Punjabi writer Dalip Kaur Tiwana announced on Tuesday that she was returning her Padma Shri, joining a long list of novelists and poets renouncing their awards over perceived threat to free speech.
In a brief statement, Tiwana said, “In this land of Gautama Buddha and Guru Nanak Dev, the atrocities committed on the Sikhs in 1984 and on the Muslims recurrently because of communalism are an utter disgrace to our state and society.
“And to kill those who stand for truth and justice put us to shame in the eyes of the world and God. In protest, therefore, I return the Padma Shri award,” she added.
Tiwana is the first to renounce a Padma award, while more than 20 writers in the country, starting with Nayantara Sahgal, have returned their Sahitya Akademi awards protesting the lynching of a man in Uttar Pradesh’s Bisada and for the murder of rationalists in Maharashtra and Karnataka .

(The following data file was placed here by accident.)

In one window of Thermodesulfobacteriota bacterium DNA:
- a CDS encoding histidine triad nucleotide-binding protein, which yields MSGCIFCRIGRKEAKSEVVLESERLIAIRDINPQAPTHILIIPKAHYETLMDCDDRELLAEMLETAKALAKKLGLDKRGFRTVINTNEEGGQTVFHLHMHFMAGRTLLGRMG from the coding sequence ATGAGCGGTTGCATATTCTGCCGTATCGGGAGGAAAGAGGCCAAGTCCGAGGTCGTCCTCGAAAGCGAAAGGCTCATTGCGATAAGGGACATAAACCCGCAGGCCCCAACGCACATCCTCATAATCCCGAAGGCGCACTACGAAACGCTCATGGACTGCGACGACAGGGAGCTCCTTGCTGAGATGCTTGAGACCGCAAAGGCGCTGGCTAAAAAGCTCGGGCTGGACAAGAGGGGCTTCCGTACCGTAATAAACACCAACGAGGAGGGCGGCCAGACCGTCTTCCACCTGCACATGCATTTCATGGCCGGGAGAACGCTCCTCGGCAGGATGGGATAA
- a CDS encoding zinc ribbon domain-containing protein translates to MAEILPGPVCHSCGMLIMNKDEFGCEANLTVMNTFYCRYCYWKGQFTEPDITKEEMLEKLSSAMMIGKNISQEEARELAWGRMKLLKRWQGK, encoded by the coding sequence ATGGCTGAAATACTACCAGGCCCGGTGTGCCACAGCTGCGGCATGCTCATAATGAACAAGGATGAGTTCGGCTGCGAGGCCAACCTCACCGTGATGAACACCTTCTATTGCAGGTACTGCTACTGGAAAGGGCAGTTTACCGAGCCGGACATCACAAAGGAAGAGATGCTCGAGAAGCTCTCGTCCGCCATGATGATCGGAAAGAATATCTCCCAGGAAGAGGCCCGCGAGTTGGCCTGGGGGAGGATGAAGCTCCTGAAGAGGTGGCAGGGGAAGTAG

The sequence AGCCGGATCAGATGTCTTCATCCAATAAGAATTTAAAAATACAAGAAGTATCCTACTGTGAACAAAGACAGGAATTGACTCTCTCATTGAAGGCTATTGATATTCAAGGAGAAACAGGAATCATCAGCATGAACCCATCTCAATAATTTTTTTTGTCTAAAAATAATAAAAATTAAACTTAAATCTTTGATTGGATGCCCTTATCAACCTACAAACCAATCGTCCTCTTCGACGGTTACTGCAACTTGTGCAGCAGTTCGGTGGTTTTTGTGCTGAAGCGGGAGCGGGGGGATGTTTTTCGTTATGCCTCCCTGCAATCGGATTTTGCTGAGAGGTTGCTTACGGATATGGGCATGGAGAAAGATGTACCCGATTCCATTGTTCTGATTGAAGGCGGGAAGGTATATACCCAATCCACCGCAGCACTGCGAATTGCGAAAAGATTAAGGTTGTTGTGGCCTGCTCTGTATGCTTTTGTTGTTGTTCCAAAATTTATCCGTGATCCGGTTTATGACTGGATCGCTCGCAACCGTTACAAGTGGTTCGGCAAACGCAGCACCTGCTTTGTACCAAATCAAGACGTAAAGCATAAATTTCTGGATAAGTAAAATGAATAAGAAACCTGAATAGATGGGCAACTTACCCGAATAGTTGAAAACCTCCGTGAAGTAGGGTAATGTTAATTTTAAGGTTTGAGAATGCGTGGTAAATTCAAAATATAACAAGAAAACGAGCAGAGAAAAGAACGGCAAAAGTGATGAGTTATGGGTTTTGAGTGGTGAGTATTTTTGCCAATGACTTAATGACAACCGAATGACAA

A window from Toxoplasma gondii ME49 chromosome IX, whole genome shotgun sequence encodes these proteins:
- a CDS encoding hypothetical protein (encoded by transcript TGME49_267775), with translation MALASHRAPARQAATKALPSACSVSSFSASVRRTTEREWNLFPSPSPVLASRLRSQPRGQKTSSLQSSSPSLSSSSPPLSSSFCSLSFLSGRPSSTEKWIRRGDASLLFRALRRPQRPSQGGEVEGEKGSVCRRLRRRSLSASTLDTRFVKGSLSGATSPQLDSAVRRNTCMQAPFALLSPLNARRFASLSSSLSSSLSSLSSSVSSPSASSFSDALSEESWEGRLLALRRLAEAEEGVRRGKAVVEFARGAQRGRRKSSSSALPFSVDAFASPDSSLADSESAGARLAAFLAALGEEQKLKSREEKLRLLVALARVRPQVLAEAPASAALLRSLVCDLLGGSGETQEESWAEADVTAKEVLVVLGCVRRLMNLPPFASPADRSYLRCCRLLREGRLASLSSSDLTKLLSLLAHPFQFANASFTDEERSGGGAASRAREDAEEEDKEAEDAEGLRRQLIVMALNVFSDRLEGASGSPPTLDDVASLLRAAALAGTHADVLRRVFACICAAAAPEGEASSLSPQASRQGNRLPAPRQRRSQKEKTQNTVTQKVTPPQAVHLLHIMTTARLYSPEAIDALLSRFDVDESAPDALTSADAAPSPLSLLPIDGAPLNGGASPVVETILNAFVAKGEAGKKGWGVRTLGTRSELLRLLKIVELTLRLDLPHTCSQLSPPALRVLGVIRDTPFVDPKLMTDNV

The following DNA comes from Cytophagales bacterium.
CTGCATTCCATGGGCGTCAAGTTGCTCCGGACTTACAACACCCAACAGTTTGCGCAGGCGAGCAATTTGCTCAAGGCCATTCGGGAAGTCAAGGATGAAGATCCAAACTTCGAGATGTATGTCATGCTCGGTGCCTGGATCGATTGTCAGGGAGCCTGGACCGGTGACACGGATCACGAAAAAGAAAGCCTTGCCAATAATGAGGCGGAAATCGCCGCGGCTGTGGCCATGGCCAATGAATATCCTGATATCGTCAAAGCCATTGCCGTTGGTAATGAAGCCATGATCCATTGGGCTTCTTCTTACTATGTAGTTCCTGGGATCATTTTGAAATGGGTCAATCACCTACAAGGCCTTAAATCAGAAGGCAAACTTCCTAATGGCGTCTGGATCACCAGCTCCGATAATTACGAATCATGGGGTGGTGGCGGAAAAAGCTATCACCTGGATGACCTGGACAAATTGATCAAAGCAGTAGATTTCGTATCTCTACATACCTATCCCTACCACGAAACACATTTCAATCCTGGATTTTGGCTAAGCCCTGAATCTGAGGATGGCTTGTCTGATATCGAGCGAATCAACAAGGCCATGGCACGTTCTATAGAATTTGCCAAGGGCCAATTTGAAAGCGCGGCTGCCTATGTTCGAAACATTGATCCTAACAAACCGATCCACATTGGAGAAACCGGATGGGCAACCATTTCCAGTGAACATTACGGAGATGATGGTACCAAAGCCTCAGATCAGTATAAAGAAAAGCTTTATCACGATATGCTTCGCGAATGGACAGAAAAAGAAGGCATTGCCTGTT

In her letter, 80-year-old Tiwana expressed solidarity with other writers “who are protesting against the increasing communalisation of our society and polity”.
A life fellow and writer-in-residence at Punjabi University, Tiwana is acknowledged as the foremost novelist and short-story writer in contemporary Punjabi literature. She was given the Akademi award in 1971 for her novel ‘Eho hamara jivana’(This our life), making her one of the youngest authors to get the prestigious award. She was also honoured with the Shiromani Sahitkar Award by the state’s languages department in 1987.
In Punjab, as many as seven writers and poets -- Surjit Patar, Jaswinder Singh, Baldev Singh Sadaknama Darshan Bhuttar, Ajmer Singh Aulakh, Atamjit Singh, Gurbachan Bhullar and Canada-based Waryam Sandhu -- have given up their awards.